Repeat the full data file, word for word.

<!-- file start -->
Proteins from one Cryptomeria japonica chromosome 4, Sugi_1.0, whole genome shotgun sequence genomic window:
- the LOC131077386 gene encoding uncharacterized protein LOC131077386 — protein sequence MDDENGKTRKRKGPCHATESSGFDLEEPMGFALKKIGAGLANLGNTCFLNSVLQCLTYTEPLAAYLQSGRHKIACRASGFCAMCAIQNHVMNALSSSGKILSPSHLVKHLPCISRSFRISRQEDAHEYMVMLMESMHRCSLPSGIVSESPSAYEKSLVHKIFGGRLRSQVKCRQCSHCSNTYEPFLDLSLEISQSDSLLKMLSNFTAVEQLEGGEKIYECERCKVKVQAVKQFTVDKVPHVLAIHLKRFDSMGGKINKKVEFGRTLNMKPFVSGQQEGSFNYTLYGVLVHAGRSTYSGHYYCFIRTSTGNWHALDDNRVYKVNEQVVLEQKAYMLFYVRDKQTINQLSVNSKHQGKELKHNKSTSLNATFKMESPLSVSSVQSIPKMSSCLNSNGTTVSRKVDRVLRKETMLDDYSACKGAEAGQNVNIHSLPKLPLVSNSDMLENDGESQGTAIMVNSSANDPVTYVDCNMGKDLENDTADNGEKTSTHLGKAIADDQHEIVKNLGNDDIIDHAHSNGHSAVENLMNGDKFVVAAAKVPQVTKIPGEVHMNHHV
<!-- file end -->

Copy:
Proteins from one Cryptomeria japonica chromosome 4, Sugi_1.0, whole genome shotgun sequence genomic window:
- the LOC131077386 gene encoding uncharacterized protein LOC131077386 — protein sequence MDDENGKTRKRKGPCHATESSGFDLEEPMGFALKKIGAGLANLGNTCFLNSVLQCLTYTEPLAAYLQSGRHKIACRASGFCAMCAIQNHVMNALSSSGKILSPSHLVKHLPCISRSFRISRQEDAHEYMVMLMESMHRCSLPSGIVSESPSAYEKSLVHKIFGGRLRSQVKCRQCSHCSNTYEPFLDLSLEISQSDSLLKMLSNFTAVEQLEGGEKIYECERCKVKVQAVKQFTVDKVPHVLAIHLKRFDSMGGKINKKVEFGRTLNMKPFVSGQQEGSFNYTLYGVLVHAGRSTYSGHYYCFIRTSTGNWHALDDNRVYKVNEQVVLEQKAYMLFYVRDKQTINQLSVNSKHQGKELKHNKSTSLNATFKMESPLSVSSVQSIPKMSSCLNSNGTTVSRKVDRVLRKETMLDDYSACKGAEAGQNVNIHSLPKLPLVSNSDMLENDGESQGTAIMVNSSANDPVTYVDCNMGKDLENDTADNGEKTSTHLGKAIADDQHEIVKNLGNDDIIDHAHSNGHSAVENLMNGDKFVVAAAKVPQVTKIPGEVHMNHHV